11. The New Jersey Nets select Jrue Holiday, guard from UCLA. The Nets feature a point guard who has just started to come into his own (Devin Harris), so why would they grab another potential point guard in Holiday? Well first, this draft is very guard-heavy at the top. If you draft a forward here, you're giving up a good amount of value. Second, Harris and Holiday both sort of play like shooting guards, so you can work around the perception that you've got two point guards. Holiday is raw, and won't become Allen Iverson, but his upside might be Andre Miller, someone both of us Joe's just love.
  12. The Charlotte Bobcats select Brandon Jennings, guard from Italy. Jennings is the nightmare for the NBA and NCAA hoops; he told the league to take their "one-and-done" system and shove it, playing in Europe for a year after graduating high school. He honed his skills against professional competition, and now he's draft-eligible. The Bobcats will look at Johnny Flynn here as well, but they've already got a point guard who shows poor shot selection and is prone to turnovers. I think they'd rather roll the dice with a potential star in Jennings.
  13. The Indiana Pacers select Terrence Williams, guard from Louisville University. Williams is sort of an anomaly among college athletes. He's a great defender with questionable scoring ability. On a team that needed scorers, Williams would be a bad fit, but on Indiana, he can slide into a role immediately and take time to work on his offensive game. I don't think Williams will ever be a star, but my guess is he ends up on a lot of winning teams due to his work ethic and intensity.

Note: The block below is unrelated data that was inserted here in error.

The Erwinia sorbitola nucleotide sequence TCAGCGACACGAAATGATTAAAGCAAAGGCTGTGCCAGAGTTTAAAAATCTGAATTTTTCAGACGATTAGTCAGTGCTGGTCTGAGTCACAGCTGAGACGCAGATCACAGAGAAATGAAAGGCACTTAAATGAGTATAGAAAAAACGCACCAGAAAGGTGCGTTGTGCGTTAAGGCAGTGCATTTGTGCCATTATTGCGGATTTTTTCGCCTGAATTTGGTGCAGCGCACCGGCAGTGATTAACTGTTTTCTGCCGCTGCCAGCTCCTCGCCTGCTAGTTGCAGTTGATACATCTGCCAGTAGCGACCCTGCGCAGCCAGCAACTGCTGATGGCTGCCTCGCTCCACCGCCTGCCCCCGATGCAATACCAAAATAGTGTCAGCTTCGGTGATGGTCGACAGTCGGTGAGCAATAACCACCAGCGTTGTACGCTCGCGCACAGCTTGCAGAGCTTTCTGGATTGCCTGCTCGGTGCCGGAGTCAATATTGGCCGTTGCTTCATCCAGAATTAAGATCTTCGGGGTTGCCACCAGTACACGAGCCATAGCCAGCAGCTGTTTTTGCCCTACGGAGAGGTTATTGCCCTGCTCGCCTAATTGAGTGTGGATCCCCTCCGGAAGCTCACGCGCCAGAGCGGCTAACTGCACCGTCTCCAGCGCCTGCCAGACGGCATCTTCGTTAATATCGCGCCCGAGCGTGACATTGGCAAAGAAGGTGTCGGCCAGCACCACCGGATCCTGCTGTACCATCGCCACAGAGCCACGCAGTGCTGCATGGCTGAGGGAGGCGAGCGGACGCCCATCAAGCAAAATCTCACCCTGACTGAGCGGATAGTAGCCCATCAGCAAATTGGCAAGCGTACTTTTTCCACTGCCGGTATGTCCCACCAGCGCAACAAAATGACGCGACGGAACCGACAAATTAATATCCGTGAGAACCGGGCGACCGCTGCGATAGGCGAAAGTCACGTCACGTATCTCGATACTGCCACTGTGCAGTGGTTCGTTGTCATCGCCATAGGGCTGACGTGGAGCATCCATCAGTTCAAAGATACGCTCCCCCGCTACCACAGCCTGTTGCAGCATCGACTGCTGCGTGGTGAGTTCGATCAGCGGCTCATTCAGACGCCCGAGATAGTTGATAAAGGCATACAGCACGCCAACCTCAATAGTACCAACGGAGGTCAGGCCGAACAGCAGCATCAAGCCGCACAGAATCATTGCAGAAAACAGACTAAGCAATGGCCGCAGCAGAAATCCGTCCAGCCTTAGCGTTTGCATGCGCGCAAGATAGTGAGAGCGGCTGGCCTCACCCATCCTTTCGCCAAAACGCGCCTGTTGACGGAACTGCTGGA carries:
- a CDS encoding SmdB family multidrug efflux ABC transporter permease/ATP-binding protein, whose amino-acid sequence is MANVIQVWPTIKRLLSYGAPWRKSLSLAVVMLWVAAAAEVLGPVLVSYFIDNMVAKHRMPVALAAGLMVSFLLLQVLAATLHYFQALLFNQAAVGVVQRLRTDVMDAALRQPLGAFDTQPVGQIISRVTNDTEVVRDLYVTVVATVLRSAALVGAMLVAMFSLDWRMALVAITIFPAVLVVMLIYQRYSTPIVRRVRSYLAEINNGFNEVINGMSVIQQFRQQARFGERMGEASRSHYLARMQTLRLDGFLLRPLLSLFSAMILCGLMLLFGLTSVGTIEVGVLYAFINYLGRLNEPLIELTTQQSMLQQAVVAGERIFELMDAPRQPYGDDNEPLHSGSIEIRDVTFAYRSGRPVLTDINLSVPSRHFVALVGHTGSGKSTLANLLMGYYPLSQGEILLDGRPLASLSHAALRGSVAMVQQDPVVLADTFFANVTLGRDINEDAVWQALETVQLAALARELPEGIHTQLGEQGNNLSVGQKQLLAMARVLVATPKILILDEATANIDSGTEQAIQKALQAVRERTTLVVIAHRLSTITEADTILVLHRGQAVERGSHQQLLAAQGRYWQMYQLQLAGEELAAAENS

14. The Phoenix Suns select Austin Daye, forward from Gonzaga University. Daye doesn't have much of a defensive presence, but he and Robin Lopez could give Phoenix a pleasant inside combo. The more guys you can work into a frontcourt rotation to keep Shaq healthy and fresh, the more frequently Shaq will be able to take over games. Daye is more of a wing player, but he's tall enough (6'10") that he can block passing lanes and disrupt things on the interior. Daye is a better fit on the 2004 Suns team than he will be on the 2009 one, but he'll still be solid.
In doing these projections, I've started to see why teams are always willing to take chances on power forwards and centers. There's never any depth at frontcourt positions in the draft, so when you see a guy who you think could pan out, you lunge at him. That's why I expect DeJuan Blair to be scooped up early this year, and why I probably made a mistake not projecting someone to take a chance on B.J. Mullens in the lottery. It's just tough to find good big men these days.

Tune in Thursday night to see how things pan out. Even with the Wizards out of the first round, I'm still excited. What can I say? I just love the NBA draft.